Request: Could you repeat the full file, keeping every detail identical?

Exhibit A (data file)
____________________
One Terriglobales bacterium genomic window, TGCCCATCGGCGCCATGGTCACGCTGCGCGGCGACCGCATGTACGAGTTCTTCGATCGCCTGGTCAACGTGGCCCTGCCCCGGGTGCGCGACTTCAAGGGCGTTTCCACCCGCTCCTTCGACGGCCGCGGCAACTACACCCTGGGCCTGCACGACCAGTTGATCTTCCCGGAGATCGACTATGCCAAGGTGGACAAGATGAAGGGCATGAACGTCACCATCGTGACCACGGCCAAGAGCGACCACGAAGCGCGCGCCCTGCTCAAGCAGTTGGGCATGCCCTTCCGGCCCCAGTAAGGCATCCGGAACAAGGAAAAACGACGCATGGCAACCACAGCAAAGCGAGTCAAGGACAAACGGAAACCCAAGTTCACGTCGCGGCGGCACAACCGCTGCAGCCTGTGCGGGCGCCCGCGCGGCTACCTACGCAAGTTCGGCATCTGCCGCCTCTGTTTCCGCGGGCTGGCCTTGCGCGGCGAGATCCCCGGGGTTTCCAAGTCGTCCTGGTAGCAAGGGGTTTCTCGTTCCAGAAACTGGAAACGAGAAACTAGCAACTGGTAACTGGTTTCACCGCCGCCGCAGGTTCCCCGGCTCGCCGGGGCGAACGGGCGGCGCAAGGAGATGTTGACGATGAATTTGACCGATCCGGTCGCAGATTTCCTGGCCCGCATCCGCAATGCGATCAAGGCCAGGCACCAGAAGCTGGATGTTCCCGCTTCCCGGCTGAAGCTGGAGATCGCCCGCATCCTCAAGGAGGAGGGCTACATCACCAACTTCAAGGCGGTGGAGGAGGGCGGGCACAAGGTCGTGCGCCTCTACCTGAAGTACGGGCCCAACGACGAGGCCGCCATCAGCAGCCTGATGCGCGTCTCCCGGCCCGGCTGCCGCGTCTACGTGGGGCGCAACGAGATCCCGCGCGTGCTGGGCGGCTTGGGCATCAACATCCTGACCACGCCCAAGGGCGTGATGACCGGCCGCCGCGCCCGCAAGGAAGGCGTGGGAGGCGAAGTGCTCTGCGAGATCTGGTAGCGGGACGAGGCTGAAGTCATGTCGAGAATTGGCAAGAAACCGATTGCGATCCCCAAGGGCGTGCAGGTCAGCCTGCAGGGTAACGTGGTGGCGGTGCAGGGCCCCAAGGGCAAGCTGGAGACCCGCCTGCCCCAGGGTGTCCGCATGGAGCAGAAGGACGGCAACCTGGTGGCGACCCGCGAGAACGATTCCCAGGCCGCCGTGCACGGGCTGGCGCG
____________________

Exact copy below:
One Terriglobales bacterium genomic window, TGCCCATCGGCGCCATGGTCACGCTGCGCGGCGACCGCATGTACGAGTTCTTCGATCGCCTGGTCAACGTGGCCCTGCCCCGGGTGCGCGACTTCAAGGGCGTTTCCACCCGCTCCTTCGACGGCCGCGGCAACTACACCCTGGGCCTGCACGACCAGTTGATCTTCCCGGAGATCGACTATGCCAAGGTGGACAAGATGAAGGGCATGAACGTCACCATCGTGACCACGGCCAAGAGCGACCACGAAGCGCGCGCCCTGCTCAAGCAGTTGGGCATGCCCTTCCGGCCCCAGTAAGGCATCCGGAACAAGGAAAAACGACGCATGGCAACCACAGCAAAGCGAGTCAAGGACAAACGGAAACCCAAGTTCACGTCGCGGCGGCACAACCGCTGCAGCCTGTGCGGGCGCCCGCGCGGCTACCTACGCAAGTTCGGCATCTGCCGCCTCTGTTTCCGCGGGCTGGCCTTGCGCGGCGAGATCCCCGGGGTTTCCAAGTCGTCCTGGTAGCAAGGGGTTTCTCGTTCCAGAAACTGGAAACGAGAAACTAGCAACTGGTAACTGGTTTCACCGCCGCCGCAGGTTCCCCGGCTCGCCGGGGCGAACGGGCGGCGCAAGGAGATGTTGACGATGAATTTGACCGATCCGGTCGCAGATTTCCTGGCCCGCATCCGCAATGCGATCAAGGCCAGGCACCAGAAGCTGGATGTTCCCGCTTCCCGGCTGAAGCTGGAGATCGCCCGCATCCTCAAGGAGGAGGGCTACATCACCAACTTCAAGGCGGTGGAGGAGGGCGGGCACAAGGTCGTGCGCCTCTACCTGAAGTACGGGCCCAACGACGAGGCCGCCATCAGCAGCCTGATGCGCGTCTCCCGGCCCGGCTGCCGCGTCTACGTGGGGCGCAACGAGATCCCGCGCGTGCTGGGCGGCTTGGGCATCAACATCCTGACCACGCCCAAGGGCGTGATGACCGGCCGCCGCGCCCGCAAGGAAGGCGTGGGAGGCGAAGTGCTCTGCGAGATCTGGTAGCGGGACGAGGCTGAAGTCATGTCGAGAATTGGCAAGAAACCGATTGCGATCCCCAAGGGCGTGCAGGTCAGCCTGCAGGGTAACGTGGTGGCGGTGCAGGGCCCCAAGGGCAAGCTGGAGACCCGCCTGCCCCAGGGTGTCCGCATGGAGCAGAAGGACGGCAACCTGGTGGCGACCCGCGAGAACGATTCCCAGGCCGCCGTGCACGGGCTGGCGCG